As both charter and interdistrict magnet schools seek to transcend the traditional attendance zones and urban-suburban lines, they unavoidably produce shifts in the types of communities formed within school buildings and within the broader surroundings. Many charter schools have been highly criticized for the lottery, the convoluted application processes and other creaming tactics that recruit and maintain a high-achieving, highly motivated and often hyper-segregated student body (e.g., Welner, 2013). Specifically in the Hartford metropolitan area, a study of parental perception of interdistrict magnet schools detected a prevalent sentiment that choice schools create local community divisions due to the competitive nature of the lottery (Debs, 2015). The present investigation examines how several interdistrict magnet schools and one charter school in the Hartford area portray their school communities and elucidates if and how racial composition is communicated as a valued part of school community.
Since magnet schools by definition unite diverse families from different locations to ensure integrated student bodies, fostering an inclusive and welcoming school community would seem necessary in marketing campaigns. Conversely, many charter schools, which often prioritize closing the achievement gap, are likely to emphasize a school community that appeals to a particular targeted demographic (e.g., low income minority students). The thematic analysis of choice school mission or vision statements and field notes collected by Wesleyan University students in February 2015 from six school choice events reveal that specific types of school communities are emphasized in explicitly and subtle ways. The types of communities described include (1) a community built on diversity or a particular racial or ethnic identity, (2) a strong relationship between school and family, (3) a focus on a particular niche theme, and (4) a partnership between the school and the local surroundings. Each of these types of communities influences how racial or ethnic composition of the school is discussed.
Diversity, Identity & Community
The most intuitive type of school community expressed by school representatives would be based on the student body demographics (i.e., percentage of minority students, students who qualify for free and reduced price meals, students who are English Language Learners (ELL) or have a documented disability). Yet, seldom did the school representatives address this information directly. Observations from the Regional School Choice Office (RSCO) Fair mentioned that school representatives referenced the Sheff v. O’Neill ruling in regard to maintaining a certain racial balance at their interdistrict magnet school (HH, field notes, 2015). Other field notes from the same event reported that during the “entire hour and fifteen minutes there I did not hear the words ‘race,’ ‘Black,’ ‘White,’ ‘Latino,’ or ‘disadvantaged’ (LS, field notes, 2015).” Only the Hartford Magnet Trinity College Academy (HMTCA) was reported to have explicitly mentioned its mission to create a diverse student body through a film shown to open house attendees. The field notes reported the following:
The film talks about plurality and shows shots of children of many different races. The central thesis seems to be that Hartford Magnet Trinity College Academy was the mechanism through which children from diverse racial, geographical, and socioeconomic backgrounds have been permitted to come together and meet people from other milieus. (IF)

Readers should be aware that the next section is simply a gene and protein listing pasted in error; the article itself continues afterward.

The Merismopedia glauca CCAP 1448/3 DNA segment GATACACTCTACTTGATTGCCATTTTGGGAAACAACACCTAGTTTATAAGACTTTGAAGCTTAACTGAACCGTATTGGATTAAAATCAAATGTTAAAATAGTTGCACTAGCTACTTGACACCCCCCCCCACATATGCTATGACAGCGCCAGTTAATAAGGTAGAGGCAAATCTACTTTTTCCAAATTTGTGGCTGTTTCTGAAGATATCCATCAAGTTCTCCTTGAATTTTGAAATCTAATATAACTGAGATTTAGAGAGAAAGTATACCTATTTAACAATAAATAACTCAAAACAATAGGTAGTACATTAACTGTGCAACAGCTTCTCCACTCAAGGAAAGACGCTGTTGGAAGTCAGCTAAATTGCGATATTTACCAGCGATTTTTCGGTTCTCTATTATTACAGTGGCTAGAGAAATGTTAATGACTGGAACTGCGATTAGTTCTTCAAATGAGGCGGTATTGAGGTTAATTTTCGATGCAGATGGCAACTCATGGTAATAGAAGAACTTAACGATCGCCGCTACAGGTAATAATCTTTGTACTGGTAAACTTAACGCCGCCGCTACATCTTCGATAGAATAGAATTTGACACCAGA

Additionally, the mission statements from the magnet schools described in the field notes of open houses do not directly state that their schools seek to attract and educate a diverse student body (i.e., Breakthrough Magnet School, Greater Hartford Academy of the Arts, CREC Academy of Aerospace Engineering Elementary School, HMTCA). These pieces of evidence suggest that, counter to the explicit intention of interdistrict magnet schools to promote racial and socioeconomic diversity, neither school representatives in school choice event settings nor their mission or vision statements were likely to describe their school community using direct language that underscores the diverse students they serve. While the legal language of the Sheff decision may be a standard explanation for school representatives, it may also alienate some parents due to a lack of prior exposure to the topic.
In contrast to a school community composed of a diverse student body, many charters, especially those that follow a “no excuses” model, have been criticized for generating student bodies that are more segregated than traditional district schools in the same jurisdiction (Kahlenberg & Potter, 2014). Data trends from 2011-12 to 2013-14 on racial integration support this criticism (See Figure 1).
This data is an update to the Cotto & Feder 2014 Choice Watch Report.
Cultural appeals to low income minority families by school representatives illustrate a strategic way in which charter schools develop racially or ethnically isolated communities. The school representatives at the Achievement First open house appealed to certain demographics through subtle, yet meaningful, gestures and modes of communication. For example, a school representative at the open house in Hartford provided empanadas and spoke Spanish with some Hispanic families. These efforts were described as a way to “establish the cultural/linguistic bond of identification” (CB, EK, AF field notes, 2015). While these efforts did not directly address community building, they created a welcoming community atmosphere specifically for the Hispanic parents. The Achievement First mission statement’s direct emphasis on “closing the achievement gap” and providing educational equity to historically underserved populations provides a clear impetus for directing promotional tactics at specific demographics who would most benefit from the school’s philosophy (“Our Mission and Vision,” 2015). While racial and socioeconomic integration in education has been repeatedly found to boost minority students’ academic outcomes, Achievement First’s model instead employs a rigorous academic approach targeted at a concentrated population to close the achievement gap (Kahlenberg & Potter, 2014).